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A lawsuit brought against Prince Al-Waleed Bin Talal, the prominent Saudi investor, by a woman who claims she acted as a broker to help him sell an aircraft for $120m to Colonel Muammer Gaddafi, the former Libyan leader, is set to come to trial in London following a High Court ruling.
Daad Sharab, a Jordanian, who runs a consultancy which provides commercial introductions for clients, has brought a lawsuit against Prince Al-Waleed who is chairman of Kingdom Holdings Company which at the time owned assets including an Airbus A340 and a Boeing 767.
The lawsuit centres around Ms Sharab’s claim she is allegedly owed $10m of commission following her role in the sale of the Airbus to the Libyan Arab Foreign Investment Company.
In a High Court ruling on pre-trial issues, Sir William Blackburne, the judge, noted that negotiations for the aircraft sale took place over many months between 2003 and 2005 and the price achieved was $120m.
Colonel Muammer Gaddafi, the former Libyan leader, was “closely involved in the Airbus transaction as, given its specifications, the aircraft was intended for his use.” the judge added in the ruling.
Ms Sharab has claimed that on one occasion it was agreed that if she succeeded in selling the Airbus for anything in excess of $110m, she could keep the excess and said she was “acting in a personal capacity.”
The judge noted that Prince Al-Waleed acknowledges that Ms Sharab negotiated with the Libyan authorities and Col Gaddafi but “contends that his arrangement with her, agreed at a meeting with him on board his yacht in Cannes in early August 2001, was that depending on what her contribution was to a completed sale of one of his aircraft to Col Gaddafi and to raising money for Project Toushca [an agricultural project in Egypt], he would decide at his own discretion what she should be paid.”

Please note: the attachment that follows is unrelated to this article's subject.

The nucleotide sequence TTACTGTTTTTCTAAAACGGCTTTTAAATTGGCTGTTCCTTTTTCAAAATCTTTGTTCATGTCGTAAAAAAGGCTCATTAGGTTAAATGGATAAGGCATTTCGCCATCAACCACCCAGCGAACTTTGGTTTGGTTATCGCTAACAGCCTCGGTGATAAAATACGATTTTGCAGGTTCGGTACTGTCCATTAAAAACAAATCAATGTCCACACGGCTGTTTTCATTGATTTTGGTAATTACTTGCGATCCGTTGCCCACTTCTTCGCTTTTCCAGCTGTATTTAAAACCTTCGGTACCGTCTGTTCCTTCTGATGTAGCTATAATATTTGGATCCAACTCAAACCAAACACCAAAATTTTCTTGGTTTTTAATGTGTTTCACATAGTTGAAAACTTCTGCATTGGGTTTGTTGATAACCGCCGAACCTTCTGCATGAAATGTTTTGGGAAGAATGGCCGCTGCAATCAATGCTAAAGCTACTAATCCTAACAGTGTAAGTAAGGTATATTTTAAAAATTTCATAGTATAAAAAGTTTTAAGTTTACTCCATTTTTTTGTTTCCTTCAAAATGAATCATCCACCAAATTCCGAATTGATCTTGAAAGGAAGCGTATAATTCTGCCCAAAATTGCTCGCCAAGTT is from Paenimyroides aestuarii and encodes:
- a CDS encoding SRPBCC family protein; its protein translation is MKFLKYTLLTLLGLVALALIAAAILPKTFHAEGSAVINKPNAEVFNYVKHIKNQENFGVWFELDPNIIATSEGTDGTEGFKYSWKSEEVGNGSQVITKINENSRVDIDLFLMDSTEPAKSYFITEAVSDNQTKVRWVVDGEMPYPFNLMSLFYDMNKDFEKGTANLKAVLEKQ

The judge noted that the court case was due to be heard in November 2010 but in January 2010 whilst on a visit to Libya, Ms Sharab had been detained and kept in a compound in Tripoli without explanation.
During the Libyan uprising last year, she was not allowed any contact with the outside world and was moved to a prison. In August 2011, Libyan revolutionaries gained access to the prison where she was held and she was able to escape to Tunisia.
In the complex pre-trial ruling the judge said he was not concerned with the merits of the dispute but ruled on four applications which effectively means that her claim will be brought on narrower grounds.
The judge ruled that he would want “these proceedings to come to trial with a minimum of further delay..”
The start of the case is not expected to be until later this year at the earliest. Ms Sharab is represented by TLT Solicitors and Prince Al-Waleed is represented by Hogan Lovells.